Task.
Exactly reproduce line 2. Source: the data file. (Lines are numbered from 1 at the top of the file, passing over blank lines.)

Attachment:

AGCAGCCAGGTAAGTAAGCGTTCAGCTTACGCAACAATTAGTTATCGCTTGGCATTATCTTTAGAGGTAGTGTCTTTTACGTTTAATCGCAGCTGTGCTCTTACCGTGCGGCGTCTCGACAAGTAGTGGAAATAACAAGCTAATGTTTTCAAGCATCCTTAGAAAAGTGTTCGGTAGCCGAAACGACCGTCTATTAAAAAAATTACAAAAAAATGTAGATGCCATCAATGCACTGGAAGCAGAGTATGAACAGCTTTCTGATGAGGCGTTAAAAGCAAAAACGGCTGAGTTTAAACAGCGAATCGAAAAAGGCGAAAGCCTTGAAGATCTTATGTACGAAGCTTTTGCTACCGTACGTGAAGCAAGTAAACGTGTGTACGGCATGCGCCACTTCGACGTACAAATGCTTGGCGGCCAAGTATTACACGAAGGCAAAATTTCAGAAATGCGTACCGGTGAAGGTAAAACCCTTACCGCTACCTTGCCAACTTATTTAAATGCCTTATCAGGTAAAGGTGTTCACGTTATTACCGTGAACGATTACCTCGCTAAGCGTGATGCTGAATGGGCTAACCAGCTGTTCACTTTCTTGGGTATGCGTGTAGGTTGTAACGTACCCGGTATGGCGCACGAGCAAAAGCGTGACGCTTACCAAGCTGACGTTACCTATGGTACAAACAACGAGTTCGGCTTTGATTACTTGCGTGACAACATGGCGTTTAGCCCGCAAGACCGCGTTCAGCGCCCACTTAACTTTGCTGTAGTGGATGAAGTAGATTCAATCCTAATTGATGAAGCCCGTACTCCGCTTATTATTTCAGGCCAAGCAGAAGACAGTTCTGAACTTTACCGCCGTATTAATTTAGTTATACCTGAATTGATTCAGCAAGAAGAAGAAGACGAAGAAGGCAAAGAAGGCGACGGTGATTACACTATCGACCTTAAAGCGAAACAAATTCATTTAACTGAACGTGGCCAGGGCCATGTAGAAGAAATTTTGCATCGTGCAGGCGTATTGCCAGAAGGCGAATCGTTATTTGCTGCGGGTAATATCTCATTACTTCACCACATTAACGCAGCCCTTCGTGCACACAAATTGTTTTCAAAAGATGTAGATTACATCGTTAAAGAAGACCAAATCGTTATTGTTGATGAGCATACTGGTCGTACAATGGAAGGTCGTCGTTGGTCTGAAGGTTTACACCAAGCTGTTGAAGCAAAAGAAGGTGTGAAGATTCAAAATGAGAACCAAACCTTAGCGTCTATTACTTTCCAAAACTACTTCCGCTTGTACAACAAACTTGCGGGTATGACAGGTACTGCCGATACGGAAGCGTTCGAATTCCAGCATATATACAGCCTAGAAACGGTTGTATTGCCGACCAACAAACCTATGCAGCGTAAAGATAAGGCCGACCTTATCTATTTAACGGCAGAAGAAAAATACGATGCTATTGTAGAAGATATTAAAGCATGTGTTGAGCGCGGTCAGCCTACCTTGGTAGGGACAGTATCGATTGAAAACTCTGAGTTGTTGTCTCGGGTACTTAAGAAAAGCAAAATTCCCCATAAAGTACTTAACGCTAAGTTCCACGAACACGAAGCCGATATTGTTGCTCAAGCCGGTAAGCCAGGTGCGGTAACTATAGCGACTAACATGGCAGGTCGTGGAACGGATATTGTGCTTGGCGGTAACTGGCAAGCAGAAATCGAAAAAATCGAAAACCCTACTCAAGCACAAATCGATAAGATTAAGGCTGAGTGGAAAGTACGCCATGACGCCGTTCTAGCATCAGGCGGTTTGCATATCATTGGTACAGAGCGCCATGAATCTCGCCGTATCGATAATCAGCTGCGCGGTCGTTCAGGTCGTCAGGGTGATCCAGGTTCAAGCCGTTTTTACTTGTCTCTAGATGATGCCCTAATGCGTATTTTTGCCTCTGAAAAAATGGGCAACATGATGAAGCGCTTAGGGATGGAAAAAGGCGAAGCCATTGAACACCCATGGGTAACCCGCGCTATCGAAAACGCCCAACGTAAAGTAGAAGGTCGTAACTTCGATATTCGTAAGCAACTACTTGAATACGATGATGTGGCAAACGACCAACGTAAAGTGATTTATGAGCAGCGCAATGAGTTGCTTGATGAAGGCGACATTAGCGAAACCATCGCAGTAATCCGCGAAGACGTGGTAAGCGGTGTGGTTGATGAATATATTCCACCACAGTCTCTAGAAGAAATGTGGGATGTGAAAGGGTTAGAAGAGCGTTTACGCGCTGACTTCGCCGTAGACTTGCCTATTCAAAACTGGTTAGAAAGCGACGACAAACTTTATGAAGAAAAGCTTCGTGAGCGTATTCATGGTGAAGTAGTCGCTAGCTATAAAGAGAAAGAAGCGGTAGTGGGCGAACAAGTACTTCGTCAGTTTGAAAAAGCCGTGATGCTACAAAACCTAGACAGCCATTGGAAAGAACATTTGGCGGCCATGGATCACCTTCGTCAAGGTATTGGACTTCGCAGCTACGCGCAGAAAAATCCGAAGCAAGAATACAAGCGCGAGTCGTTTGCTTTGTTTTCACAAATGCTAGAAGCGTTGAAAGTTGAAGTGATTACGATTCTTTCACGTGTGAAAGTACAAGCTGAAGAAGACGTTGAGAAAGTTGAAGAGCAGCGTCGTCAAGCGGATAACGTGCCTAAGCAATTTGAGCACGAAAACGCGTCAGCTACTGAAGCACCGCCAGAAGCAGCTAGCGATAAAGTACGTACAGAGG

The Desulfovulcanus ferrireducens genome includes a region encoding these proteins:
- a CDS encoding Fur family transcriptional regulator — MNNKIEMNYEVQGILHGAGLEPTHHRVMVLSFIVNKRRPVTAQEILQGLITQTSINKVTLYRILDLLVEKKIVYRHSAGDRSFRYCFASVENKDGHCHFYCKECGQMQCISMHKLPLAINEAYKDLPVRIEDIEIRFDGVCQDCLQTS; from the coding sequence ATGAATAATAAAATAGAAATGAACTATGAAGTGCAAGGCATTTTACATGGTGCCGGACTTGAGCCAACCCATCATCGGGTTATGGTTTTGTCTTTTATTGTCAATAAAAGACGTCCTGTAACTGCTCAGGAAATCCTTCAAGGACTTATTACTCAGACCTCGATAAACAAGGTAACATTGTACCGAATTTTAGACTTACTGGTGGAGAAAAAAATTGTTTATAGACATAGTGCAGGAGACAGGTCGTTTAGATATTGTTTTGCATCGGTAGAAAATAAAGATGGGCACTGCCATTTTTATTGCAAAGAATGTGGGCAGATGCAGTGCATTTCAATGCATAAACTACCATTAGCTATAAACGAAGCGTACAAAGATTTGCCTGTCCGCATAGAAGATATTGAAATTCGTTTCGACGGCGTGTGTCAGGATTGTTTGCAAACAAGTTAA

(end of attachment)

The Desulfovulcanus ferrireducens genome includes a region encoding these proteins: